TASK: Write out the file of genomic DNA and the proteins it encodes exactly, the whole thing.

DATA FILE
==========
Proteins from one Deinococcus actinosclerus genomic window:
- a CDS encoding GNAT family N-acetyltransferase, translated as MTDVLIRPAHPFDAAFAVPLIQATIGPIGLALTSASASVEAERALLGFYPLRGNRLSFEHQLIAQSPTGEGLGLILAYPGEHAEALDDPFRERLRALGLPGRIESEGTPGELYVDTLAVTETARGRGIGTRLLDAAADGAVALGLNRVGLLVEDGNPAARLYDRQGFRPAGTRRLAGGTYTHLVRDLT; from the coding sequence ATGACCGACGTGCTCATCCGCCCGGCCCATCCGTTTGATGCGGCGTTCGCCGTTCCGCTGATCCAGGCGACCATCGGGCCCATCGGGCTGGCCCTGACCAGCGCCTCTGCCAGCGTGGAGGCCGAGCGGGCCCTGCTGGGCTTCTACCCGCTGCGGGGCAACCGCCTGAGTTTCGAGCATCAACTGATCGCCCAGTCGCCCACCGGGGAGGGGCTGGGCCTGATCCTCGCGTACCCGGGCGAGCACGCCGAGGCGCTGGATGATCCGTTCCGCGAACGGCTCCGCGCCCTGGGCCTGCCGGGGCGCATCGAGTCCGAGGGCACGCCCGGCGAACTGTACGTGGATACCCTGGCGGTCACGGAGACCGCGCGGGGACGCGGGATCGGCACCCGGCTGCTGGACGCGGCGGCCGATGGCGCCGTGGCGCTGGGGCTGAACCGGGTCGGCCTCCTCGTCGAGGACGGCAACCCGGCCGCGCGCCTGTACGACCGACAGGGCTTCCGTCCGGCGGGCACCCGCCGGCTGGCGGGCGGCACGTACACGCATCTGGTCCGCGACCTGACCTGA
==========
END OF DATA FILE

Proteins from one Deinococcus actinosclerus genomic window:
- a CDS encoding GNAT family N-acetyltransferase, translated as MTDVLIRPAHPFDAAFAVPLIQATIGPIGLALTSASASVEAERALLGFYPLRGNRLSFEHQLIAQSPTGEGLGLILAYPGEHAEALDDPFRERLRALGLPGRIESEGTPGELYVDTLAVTETARGRGIGTRLLDAAADGAVALGLNRVGLLVEDGNPAARLYDRQGFRPAGTRRLAGGTYTHLVRDLT; from the coding sequence ATGACCGACGTGCTCATCCGCCCGGCCCATCCGTTTGATGCGGCGTTCGCCGTTCCGCTGATCCAGGCGACCATCGGGCCCATCGGGCTGGCCCTGACCAGCGCCTCTGCCAGCGTGGAGGCCGAGCGGGCCCTGCTGGGCTTCTACCCGCTGCGGGGCAACCGCCTGAGTTTCGAGCATCAACTGATCGCCCAGTCGCCCACCGGGGAGGGGCTGGGCCTGATCCTCGCGTACCCGGGCGAGCACGCCGAGGCGCTGGATGATCCGTTCCGCGAACGGCTCCGCGCCCTGGGCCTGCCGGGGCGCATCGAGTCCGAGGGCACGCCCGGCGAACTGTACGTGGATACCCTGGCGGTCACGGAGACCGCGCGGGGACGCGGGATCGGCACCCGGCTGCTGGACGCGGCGGCCGATGGCGCCGTGGCGCTGGGGCTGAACCGGGTCGGCCTCCTCGTCGAGGACGGCAACCCGGCCGCGCGCCTGTACGACCGACAGGGCTTCCGTCCGGCGGGCACCCGCCGGCTGGCGGGCGGCACGTACACGCATCTGGTCCGCGACCTGACCTGA